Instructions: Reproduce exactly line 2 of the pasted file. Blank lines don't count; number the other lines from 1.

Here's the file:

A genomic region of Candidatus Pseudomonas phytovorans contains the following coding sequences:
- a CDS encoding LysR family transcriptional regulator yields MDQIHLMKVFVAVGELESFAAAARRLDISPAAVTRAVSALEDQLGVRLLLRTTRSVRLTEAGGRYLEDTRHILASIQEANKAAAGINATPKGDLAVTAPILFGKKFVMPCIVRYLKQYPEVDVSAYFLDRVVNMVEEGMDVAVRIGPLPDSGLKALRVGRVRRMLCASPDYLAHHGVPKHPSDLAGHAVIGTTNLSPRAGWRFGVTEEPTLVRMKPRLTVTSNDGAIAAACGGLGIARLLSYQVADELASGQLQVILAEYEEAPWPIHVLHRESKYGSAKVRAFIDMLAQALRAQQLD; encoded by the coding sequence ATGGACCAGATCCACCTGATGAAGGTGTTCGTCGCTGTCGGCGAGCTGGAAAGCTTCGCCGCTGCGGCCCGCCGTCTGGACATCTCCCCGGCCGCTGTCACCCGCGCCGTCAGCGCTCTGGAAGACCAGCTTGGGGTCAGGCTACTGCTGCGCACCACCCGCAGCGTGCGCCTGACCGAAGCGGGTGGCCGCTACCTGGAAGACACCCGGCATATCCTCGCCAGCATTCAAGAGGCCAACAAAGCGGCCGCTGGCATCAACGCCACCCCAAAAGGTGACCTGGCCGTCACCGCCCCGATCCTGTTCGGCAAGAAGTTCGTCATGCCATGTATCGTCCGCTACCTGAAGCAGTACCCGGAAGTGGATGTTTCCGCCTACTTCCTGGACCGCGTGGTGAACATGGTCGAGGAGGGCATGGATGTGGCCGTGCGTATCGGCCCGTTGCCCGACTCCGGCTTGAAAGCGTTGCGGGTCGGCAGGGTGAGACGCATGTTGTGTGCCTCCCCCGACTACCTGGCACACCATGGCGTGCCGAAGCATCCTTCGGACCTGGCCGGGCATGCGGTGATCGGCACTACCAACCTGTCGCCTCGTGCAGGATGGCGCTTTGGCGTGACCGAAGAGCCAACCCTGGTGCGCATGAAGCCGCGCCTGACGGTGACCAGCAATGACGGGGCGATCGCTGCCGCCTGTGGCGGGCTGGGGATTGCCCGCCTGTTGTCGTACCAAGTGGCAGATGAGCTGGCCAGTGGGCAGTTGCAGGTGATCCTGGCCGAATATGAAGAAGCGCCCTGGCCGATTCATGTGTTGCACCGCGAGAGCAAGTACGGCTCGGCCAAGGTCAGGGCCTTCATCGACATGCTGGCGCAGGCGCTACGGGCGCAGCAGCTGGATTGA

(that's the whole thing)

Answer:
- a CDS encoding LysR family transcriptional regulator yields MDQIHLMKVFVAVGELESFAAAARRLDISPAAVTRAVSALEDQLGVRLLLRTTRSVRLTEAGGRYLEDTRHILASIQEANKAAAGINATPKGDLAVTAPILFGKKFVMPCIVRYLKQYPEVDVSAYFLDRVVNMVEEGMDVAVRIGPLPDSGLKALRVGRVRRMLCASPDYLAHHGVPKHPSDLAGHAVIGTTNLSPRAGWRFGVTEEPTLVRMKPRLTVTSNDGAIAAACGGLGIARLLSYQVADELASGQLQVILAEYEEAPWPIHVLHRESKYGSAKVRAFIDMLAQALRAQQLD; encoded by the coding sequence ATGGACCAGATCCACCTGATGAAGGTGTTCGTCGCTGTCGGCGAGCTGGAAAGCTTCGCCGCTGCGGCCCGCCGTCTGGACATCTCCCCGGCCGCTGTCACCCGCGCCGTCAGCGCTCTGGAAGACCAGCTTGGGGTCAGGCTACTGCTGCGCACCACCCGCAGCGTGCGCCTGACCGAAGCGGGTGGCCGCTACCTGGAAGACACCCGGCATATCCTCGCCAGCATTCAAGAGGCCAACAAAGCGGCCGCTGGCATCAACGCCACCCCAAAAGGTGACCTGGCCGTCACCGCCCCGATCCTGTTCGGCAAGAAGTTCGTCATGCCATGTATCGTCCGCTACCTGAAGCAGTACCCGGAAGTGGATGTTTCCGCCTACTTCCTGGACCGCGTGGTGAACATGGTCGAGGAGGGCATGGATGTGGCCGTGCGTATCGGCCCGTTGCCCGACTCCGGCTTGAAAGCGTTGCGGGTCGGCAGGGTGAGACGCATGTTGTGTGCCTCCCCCGACTACCTGGCACACCATGGCGTGCCGAAGCATCCTTCGGACCTGGCCGGGCATGCGGTGATCGGCACTACCAACCTGTCGCCTCGTGCAGGATGGCGCTTTGGCGTGACCGAAGAGCCAACCCTGGTGCGCATGAAGCCGCGCCTGACGGTGACCAGCAATGACGGGGCGATCGCTGCCGCCTGTGGCGGGCTGGGGATTGCCCGCCTGTTGTCGTACCAAGTGGCAGATGAGCTGGCCAGTGGGCAGTTGCAGGTGATCCTGGCCGAATATGAAGAAGCGCCCTGGCCGATTCATGTGTTGCACCGCGAGAGCAAGTACGGCTCGGCCAAGGTCAGGGCCTTCATCGACATGCTGGCGCAGGCGCTACGGGCGCAGCAGCTGGATTGA